"Despise not death, but welcome it, Nature wills it like all else." 
   --Marcus Aurelius
 
A friend of mine once said to me "dying is alot of work," as we were discussing the issue of when is it appropriate to euthanize a pet.  Having experienced many of her beloved animals passing, her view was that while it's sometimes stressful to experience, it was nevertheless important not to interfere and to do everything you can to make them comfortable while they're doing their final work.  Despite the fact it's emotionally very difficult for me to view an animal dying and it never gets any easier, I agree with her.  I also don't advocate pain, but I think it's important to go through all the steps of letting go.  Our animal companions need to go through their dying process and we need to go through it with them.  Euthanasia is the simple, relatively painless, way out for both of us.
 
 
One day it became clear to me that, although she was still eating, Hope was beginning to leave.  It was a slow, steady process and although several times I questioned my decision to let her die in her own way, I stayed the course with her.  I remembered my own words written in my last post about the Garden of Life.  I simply couldn't second guess myself because intuitively I felt we both had to go through this process toward completion. What I experienced during those nine days was a wide range of emotions for me and a series of changes within Hope. 
 
Due to her Alzheimer's condition during the last few months, Hope's personality had changed significantly and she would go through her boughts of being disoriented and unfamiliar with me as well as the other cats.  She had also lost her affectionate personality which was so sad.  Her mind was elsewhere and sometimes she would wander aimlessly.  I felt she was already detaching from the confines of her body and she would spend most of her time sleeping.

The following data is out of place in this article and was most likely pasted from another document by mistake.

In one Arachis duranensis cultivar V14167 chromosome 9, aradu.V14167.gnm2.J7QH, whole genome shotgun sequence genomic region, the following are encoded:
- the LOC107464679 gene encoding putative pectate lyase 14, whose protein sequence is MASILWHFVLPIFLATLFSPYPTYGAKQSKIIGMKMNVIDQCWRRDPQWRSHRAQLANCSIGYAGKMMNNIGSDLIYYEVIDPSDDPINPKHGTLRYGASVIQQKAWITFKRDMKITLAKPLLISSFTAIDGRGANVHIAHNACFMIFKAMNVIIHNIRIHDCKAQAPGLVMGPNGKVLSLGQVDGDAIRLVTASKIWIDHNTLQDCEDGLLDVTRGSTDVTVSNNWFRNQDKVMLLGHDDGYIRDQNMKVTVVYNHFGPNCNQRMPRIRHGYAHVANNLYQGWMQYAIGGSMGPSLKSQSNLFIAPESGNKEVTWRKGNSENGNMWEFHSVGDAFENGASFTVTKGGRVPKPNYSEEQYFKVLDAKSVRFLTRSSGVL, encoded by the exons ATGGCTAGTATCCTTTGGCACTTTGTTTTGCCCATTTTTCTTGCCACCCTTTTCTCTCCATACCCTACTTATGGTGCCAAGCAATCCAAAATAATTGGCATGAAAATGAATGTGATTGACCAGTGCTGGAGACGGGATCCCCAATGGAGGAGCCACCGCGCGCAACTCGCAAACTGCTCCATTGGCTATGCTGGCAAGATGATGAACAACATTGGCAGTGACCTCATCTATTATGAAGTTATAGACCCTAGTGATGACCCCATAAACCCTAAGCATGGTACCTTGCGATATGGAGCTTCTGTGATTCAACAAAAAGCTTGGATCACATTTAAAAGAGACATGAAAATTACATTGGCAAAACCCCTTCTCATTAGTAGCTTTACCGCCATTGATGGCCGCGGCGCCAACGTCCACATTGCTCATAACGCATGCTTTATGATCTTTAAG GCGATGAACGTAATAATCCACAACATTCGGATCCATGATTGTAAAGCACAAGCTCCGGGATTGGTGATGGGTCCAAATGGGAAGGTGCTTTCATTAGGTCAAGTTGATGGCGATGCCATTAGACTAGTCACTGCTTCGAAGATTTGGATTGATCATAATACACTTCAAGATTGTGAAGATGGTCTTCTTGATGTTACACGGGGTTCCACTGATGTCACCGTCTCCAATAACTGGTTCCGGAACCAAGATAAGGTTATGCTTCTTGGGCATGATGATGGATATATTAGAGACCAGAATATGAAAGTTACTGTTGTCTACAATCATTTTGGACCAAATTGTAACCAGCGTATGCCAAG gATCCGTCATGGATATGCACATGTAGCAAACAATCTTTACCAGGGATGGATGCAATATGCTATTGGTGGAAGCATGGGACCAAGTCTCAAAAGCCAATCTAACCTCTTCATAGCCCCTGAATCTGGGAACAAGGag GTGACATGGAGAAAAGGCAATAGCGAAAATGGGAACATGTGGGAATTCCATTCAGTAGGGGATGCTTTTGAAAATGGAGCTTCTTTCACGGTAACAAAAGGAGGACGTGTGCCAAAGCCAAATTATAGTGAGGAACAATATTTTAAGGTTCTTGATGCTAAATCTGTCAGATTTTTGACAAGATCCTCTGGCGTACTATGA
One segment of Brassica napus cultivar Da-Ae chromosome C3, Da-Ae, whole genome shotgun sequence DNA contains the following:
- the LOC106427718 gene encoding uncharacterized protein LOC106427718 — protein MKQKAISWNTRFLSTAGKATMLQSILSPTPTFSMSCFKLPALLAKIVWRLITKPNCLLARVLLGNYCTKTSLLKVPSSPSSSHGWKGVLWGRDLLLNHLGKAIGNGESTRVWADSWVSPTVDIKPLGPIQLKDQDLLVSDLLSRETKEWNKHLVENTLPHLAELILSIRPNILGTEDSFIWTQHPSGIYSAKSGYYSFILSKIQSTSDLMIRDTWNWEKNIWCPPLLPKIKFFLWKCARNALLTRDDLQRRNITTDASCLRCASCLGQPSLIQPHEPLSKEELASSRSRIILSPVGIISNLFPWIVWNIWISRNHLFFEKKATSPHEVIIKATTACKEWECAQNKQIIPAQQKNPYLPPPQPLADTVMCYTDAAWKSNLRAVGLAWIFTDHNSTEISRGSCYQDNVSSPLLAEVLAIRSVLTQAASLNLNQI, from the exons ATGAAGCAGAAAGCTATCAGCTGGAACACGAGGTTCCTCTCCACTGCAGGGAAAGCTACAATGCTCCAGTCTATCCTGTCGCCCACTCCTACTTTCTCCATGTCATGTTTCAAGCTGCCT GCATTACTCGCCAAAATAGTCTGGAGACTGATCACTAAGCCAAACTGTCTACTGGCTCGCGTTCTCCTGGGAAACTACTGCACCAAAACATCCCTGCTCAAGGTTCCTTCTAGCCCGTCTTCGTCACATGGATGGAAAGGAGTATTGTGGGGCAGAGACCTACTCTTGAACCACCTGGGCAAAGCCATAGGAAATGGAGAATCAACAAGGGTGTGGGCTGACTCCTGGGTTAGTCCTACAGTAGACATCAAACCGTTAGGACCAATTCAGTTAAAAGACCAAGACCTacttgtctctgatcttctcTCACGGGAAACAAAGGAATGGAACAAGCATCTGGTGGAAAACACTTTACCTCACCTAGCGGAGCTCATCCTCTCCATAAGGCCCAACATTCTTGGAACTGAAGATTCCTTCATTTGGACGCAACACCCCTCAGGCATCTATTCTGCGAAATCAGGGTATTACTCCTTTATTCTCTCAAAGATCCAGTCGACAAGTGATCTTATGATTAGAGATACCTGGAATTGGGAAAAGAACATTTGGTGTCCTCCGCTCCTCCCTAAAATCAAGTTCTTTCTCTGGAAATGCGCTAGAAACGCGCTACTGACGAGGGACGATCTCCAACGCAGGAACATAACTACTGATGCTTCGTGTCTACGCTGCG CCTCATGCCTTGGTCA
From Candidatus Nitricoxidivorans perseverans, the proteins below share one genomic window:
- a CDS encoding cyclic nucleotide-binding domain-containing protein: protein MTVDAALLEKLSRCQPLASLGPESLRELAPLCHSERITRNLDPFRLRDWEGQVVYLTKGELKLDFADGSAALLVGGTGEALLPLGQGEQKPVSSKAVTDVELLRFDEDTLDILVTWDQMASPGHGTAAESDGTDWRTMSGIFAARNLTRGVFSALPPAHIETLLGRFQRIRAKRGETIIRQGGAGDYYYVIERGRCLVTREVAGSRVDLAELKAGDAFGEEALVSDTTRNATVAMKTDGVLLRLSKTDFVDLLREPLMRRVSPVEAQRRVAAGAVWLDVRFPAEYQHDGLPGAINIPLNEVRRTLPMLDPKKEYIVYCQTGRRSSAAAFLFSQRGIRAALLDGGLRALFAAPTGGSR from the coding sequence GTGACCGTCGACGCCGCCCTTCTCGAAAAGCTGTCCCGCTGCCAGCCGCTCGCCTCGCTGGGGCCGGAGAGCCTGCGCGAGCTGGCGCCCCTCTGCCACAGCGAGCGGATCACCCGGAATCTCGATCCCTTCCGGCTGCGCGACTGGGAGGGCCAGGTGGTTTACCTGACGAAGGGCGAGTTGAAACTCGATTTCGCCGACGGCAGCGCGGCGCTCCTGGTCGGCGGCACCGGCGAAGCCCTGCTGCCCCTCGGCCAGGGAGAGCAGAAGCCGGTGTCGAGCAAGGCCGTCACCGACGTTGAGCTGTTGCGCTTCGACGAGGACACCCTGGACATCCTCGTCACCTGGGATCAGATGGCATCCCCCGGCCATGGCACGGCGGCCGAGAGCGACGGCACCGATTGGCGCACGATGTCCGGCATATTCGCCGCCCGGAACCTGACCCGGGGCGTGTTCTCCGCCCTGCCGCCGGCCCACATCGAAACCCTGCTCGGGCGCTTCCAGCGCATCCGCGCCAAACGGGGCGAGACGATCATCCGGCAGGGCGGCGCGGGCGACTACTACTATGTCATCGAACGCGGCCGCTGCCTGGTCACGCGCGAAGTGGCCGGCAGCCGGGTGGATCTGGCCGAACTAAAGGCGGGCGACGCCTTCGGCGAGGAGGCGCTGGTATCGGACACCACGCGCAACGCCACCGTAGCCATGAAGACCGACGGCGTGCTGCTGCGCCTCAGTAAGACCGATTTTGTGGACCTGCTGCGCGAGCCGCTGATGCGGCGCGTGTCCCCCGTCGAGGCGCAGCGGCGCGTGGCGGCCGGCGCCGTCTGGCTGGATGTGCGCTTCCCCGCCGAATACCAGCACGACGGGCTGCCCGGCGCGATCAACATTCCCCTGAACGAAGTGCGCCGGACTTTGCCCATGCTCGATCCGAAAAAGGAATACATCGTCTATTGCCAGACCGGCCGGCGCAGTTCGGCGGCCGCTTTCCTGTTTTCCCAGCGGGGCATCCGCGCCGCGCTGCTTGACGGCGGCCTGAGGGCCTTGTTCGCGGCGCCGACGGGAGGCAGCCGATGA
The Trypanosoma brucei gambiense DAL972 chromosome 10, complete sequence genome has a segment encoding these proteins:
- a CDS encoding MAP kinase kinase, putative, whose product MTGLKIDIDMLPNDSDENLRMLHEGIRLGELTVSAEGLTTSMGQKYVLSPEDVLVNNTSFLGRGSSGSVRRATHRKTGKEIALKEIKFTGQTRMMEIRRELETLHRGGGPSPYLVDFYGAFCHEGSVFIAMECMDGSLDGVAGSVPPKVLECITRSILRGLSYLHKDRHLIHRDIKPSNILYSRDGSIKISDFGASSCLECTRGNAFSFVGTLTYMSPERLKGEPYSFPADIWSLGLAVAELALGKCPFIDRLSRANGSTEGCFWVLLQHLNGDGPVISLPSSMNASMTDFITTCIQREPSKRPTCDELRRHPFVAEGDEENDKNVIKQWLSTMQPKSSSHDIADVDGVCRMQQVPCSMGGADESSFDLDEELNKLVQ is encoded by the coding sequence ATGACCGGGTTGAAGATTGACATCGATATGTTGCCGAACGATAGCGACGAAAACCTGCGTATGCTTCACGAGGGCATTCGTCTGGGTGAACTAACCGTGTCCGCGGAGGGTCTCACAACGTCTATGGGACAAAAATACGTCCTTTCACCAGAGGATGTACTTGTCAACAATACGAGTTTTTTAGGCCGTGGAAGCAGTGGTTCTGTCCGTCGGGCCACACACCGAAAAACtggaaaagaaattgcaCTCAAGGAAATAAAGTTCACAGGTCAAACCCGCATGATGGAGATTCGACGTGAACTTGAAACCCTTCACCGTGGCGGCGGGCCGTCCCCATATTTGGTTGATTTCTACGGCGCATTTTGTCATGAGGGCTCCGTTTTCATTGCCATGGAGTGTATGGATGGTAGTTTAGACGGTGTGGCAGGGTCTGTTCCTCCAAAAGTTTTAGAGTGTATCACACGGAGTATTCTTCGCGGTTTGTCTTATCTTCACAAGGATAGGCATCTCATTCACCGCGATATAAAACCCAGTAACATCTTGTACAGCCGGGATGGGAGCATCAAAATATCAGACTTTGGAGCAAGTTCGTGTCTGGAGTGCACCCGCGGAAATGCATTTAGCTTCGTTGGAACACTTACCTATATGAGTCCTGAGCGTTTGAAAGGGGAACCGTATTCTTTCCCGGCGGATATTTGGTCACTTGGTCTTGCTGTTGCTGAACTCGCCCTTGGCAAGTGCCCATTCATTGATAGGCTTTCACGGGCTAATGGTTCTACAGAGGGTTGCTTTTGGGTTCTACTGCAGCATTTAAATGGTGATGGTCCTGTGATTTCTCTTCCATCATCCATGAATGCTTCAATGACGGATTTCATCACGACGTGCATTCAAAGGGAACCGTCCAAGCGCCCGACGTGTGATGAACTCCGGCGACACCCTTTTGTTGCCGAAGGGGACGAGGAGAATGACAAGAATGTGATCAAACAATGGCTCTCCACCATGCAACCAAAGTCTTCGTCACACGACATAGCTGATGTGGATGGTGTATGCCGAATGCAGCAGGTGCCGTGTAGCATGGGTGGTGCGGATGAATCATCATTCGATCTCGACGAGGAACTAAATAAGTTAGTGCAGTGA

As I saw Hope go through various different phases during the process of her leaving, I too, experienced a wide range of emotions.  I thought of the parallels between our lives.  Although the time Hope had come to live with us was just 11 months, there was such a similarity between our lives.  There was no doubt Hope had been through alot when she came to us and despite that, she was one of the sweetest cats we've had.  It was as though whatever humans had done to her, she still had faith in them.  And whatever challenges she was presented with, she remained resilient-- determined to overcome yet the latest of health issues.  Although I hadn't experienced the health issues she had, I had experienced a tremendous amount of personal and professional challenges over the last 10 years and regardless of what I was hit with, I pressed on determined to live my life authentically by staying true to myself and my beliefs.  And with Hope's passing, I felt a new chapter of my life beginning.
 
I was also reminded of another death I experienced with an injured songbird that had died almost exactly 10 years ago.  The process was the same.  I would see and feel the energy of the bird move through its body, stretching its wings to fly seemingly to pass at that moment and fly one last time.  But to my surprise, the bird would then pull in its wings and continue breathing.  This process went on for many hours until finally it took it's last flight, spreading it's wings and then its spirit was gone.  At the time this happened, I had no idea that a tiny bird could go through such an elaborate process of dying, but each time I could feel the spirit's pull on the body that kept it here on earth.  Hope went through this same process.  I could see her life force moving through the lower chakras of her body which held her grounded on earth and she would move her legs as if to run away.  This process went on for several days alternating with vocalizations and periods of deep sleep despite the fact she had stopped meowing for several months.